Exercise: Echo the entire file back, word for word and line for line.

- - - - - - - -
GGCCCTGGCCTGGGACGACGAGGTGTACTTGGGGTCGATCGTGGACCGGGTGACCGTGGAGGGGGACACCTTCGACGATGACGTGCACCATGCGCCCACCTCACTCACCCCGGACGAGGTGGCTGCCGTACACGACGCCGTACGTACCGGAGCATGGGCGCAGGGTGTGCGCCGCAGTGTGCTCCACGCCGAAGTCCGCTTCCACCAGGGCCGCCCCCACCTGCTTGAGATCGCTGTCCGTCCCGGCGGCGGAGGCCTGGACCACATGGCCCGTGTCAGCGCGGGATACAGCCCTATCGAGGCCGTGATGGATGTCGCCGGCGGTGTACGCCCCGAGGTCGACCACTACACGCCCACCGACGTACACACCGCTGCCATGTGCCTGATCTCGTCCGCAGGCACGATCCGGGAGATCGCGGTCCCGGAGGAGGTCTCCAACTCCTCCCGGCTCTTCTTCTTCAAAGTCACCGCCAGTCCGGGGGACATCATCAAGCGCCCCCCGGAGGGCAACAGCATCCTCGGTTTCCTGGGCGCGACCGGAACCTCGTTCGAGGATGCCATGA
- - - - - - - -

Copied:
GGCCCTGGCCTGGGACGACGAGGTGTACTTGGGGTCGATCGTGGACCGGGTGACCGTGGAGGGGGACACCTTCGACGATGACGTGCACCATGCGCCCACCTCACTCACCCCGGACGAGGTGGCTGCCGTACACGACGCCGTACGTACCGGAGCATGGGCGCAGGGTGTGCGCCGCAGTGTGCTCCACGCCGAAGTCCGCTTCCACCAGGGCCGCCCCCACCTGCTTGAGATCGCTGTCCGTCCCGGCGGCGGAGGCCTGGACCACATGGCCCGTGTCAGCGCGGGATACAGCCCTATCGAGGCCGTGATGGATGTCGCCGGCGGTGTACGCCCCGAGGTCGACCACTACACGCCCACCGACGTACACACCGCTGCCATGTGCCTGATCTCGTCCGCAGGCACGATCCGGGAGATCGCGGTCCCGGAGGAGGTCTCCAACTCCTCCCGGCTCTTCTTCTTCAAAGTCACCGCCAGTCCGGGGGACATCATCAAGCGCCCCCCGGAGGGCAACAGCATCCTCGGTTTCCTGGGCGCGACCGGAACCTCGTTCGAGGATGCCATGA